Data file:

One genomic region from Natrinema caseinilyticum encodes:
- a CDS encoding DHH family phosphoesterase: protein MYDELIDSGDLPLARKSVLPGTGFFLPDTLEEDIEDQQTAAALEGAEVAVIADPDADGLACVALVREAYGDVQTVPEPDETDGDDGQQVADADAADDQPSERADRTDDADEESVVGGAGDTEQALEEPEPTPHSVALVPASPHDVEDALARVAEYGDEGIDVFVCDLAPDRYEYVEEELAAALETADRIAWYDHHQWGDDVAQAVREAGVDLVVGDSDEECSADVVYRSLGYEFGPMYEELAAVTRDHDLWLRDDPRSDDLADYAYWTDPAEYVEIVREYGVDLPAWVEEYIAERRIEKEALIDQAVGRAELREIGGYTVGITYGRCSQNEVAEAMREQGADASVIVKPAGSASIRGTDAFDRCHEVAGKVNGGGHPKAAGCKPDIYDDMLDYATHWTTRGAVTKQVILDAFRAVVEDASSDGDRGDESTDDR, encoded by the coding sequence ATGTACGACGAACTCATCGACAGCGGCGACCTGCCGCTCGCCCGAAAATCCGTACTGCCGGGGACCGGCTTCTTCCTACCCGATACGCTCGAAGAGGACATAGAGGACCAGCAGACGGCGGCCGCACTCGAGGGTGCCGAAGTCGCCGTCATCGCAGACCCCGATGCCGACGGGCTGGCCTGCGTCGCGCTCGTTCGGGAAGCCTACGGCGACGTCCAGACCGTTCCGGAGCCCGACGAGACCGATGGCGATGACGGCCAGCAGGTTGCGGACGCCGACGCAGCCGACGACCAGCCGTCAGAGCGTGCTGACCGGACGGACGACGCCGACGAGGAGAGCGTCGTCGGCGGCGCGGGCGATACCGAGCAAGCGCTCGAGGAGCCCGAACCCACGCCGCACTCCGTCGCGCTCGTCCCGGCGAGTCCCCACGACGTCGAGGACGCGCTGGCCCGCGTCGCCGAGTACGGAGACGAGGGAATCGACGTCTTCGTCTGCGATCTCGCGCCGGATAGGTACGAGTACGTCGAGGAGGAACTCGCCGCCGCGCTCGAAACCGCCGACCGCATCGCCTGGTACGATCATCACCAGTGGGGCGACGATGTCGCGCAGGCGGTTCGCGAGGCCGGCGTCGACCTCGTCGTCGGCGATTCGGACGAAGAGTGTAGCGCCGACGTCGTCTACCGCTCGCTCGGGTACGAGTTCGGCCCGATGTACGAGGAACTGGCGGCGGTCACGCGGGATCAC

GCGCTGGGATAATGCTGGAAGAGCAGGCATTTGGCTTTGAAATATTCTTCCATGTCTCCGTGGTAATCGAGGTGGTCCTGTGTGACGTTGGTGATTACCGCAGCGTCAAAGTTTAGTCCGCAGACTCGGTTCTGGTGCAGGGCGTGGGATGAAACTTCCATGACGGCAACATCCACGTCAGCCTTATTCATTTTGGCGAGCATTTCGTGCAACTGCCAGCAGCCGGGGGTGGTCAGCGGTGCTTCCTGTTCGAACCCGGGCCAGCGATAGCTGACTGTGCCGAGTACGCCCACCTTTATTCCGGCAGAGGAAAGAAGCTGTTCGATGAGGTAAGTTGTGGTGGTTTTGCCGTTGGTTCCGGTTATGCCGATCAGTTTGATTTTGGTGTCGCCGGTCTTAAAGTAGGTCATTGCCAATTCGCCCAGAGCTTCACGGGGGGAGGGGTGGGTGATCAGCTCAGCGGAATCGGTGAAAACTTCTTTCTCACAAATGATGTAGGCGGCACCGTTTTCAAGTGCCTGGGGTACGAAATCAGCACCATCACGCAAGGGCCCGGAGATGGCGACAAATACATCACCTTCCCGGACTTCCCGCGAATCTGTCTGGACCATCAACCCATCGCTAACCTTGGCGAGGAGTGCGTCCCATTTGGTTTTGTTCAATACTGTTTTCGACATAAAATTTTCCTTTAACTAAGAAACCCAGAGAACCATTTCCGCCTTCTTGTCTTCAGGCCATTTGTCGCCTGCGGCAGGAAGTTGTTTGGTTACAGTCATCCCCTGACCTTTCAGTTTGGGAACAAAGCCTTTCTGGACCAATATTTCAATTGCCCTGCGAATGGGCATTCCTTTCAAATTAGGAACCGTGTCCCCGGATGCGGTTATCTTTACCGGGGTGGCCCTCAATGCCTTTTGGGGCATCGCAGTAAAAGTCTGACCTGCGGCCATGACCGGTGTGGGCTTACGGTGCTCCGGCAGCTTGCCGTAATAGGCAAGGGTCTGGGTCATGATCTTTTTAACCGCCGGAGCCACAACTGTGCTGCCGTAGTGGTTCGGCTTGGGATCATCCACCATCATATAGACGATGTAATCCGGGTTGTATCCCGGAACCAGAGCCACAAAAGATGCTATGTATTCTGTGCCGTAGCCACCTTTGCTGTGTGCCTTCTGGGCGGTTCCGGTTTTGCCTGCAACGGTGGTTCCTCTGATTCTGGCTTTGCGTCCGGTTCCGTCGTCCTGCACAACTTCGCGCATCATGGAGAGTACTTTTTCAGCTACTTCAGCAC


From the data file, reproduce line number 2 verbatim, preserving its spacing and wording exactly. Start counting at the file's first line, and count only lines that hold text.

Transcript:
- a CDS encoding DHH family phosphoesterase: protein MYDELIDSGDLPLARKSVLPGTGFFLPDTLEEDIEDQQTAAALEGAEVAVIADPDADGLACVALVREAYGDVQTVPEPDETDGDDGQQVADADAADDQPSERADRTDDADEESVVGGAGDTEQALEEPEPTPHSVALVPASPHDVEDALARVAEYGDEGIDVFVCDLAPDRYEYVEEELAAALETADRIAWYDHHQWGDDVAQAVREAGVDLVVGDSDEECSADVVYRSLGYEFGPMYEELAAVTRDHDLWLRDDPRSDDLADYAYWTDPAEYVEIVREYGVDLPAWVEEYIAERRIEKEALIDQAVGRAELREIGGYTVGITYGRCSQNEVAEAMREQGADASVIVKPAGSASIRGTDAFDRCHEVAGKVNGGGHPKAAGCKPDIYDDMLDYATHWTTRGAVTKQVILDAFRAVVEDASSDGDRGDESTDDR, encoded by the coding sequence ATGTACGACGAACTCATCGACAGCGGCGACCTGCCGCTCGCCCGAAAATCCGTACTGCCGGGGACCGGCTTCTTCCTACCCGATACGCTCGAAGAGGACATAGAGGACCAGCAGACGGCGGCCGCACTCGAGGGTGCCGAAGTCGCCGTCATCGCAGACCCCGATGCCGACGGGCTGGCCTGCGTCGCGCTCGTTCGGGAAGCCTACGGCGACGTCCAGACCGTTCCGGAGCCCGACGAGACCGATGGCGATGACGGCCAGCAGGTTGCGGACGCCGACGCAGCCGACGACCAGCCGTCAGAGCGTGCTGACCGGACGGACGACGCCGACGAGGAGAGCGTCGTCGGCGGCGCGGGCGATACCGAGCAAGCGCTCGAGGAGCCCGAACCCACGCCGCACTCCGTCGCGCTCGTCCCGGCGAGTCCCCACGACGTCGAGGACGCGCTGGCCCGCGTCGCCGAGTACGGAGACGAGGGAATCGACGTCTTCGTCTGCGATCTCGCGCCGGATAGGTACGAGTACGTCGAGGAGGAACTCGCCGCCGCGCTCGAAACCGCCGACCGCATCGCCTGGTACGATCATCACCAGTGGGGCGACGATGTCGCGCAGGCGGTTCGCGAGGCCGGCGTCGACCTCGTCGTCGGCGATTCGGACGAAGAGTGTAGCGCCGACGTCGTCTACCGCTCGCTCGGGTACGAGTTCGGCCCGATGTACGAGGAACTGGCGGCGGTCACGCGGGATCAC